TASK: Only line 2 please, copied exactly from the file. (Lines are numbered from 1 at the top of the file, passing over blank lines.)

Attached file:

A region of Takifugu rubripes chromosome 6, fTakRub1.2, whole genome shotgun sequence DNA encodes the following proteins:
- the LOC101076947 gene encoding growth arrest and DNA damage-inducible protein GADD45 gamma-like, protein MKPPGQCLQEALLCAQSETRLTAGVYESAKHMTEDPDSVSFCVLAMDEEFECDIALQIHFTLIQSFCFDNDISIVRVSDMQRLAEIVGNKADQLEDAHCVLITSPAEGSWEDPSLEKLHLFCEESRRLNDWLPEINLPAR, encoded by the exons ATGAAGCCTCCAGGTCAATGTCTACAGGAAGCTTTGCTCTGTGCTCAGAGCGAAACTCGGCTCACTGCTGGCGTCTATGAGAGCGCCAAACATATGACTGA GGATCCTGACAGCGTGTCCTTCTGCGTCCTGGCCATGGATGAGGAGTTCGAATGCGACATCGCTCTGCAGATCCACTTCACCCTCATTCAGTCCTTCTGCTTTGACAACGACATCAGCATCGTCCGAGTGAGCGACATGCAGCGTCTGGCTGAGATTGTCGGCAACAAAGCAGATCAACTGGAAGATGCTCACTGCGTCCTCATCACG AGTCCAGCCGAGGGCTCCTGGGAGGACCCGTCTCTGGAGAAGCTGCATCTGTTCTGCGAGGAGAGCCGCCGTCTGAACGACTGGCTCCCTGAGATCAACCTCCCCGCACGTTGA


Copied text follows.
- the LOC101076947 gene encoding growth arrest and DNA damage-inducible protein GADD45 gamma-like, protein MKPPGQCLQEALLCAQSETRLTAGVYESAKHMTEDPDSVSFCVLAMDEEFECDIALQIHFTLIQSFCFDNDISIVRVSDMQRLAEIVGNKADQLEDAHCVLITSPAEGSWEDPSLEKLHLFCEESRRLNDWLPEINLPAR, encoded by the exons ATGAAGCCTCCAGGTCAATGTCTACAGGAAGCTTTGCTCTGTGCTCAGAGCGAAACTCGGCTCACTGCTGGCGTCTATGAGAGCGCCAAACATATGACTGA GGATCCTGACAGCGTGTCCTTCTGCGTCCTGGCCATGGATGAGGAGTTCGAATGCGACATCGCTCTGCAGATCCACTTCACCCTCATTCAGTCCTTCTGCTTTGACAACGACATCAGCATCGTCCGAGTGAGCGACATGCAGCGTCTGGCTGAGATTGTCGGCAACAAAGCAGATCAACTGGAAGATGCTCACTGCGTCCTCATCACG AGTCCAGCCGAGGGCTCCTGGGAGGACCCGTCTCTGGAGAAGCTGCATCTGTTCTGCGAGGAGAGCCGCCGTCTGAACGACTGGCTCCCTGAGATCAACCTCCCCGCACGTTGA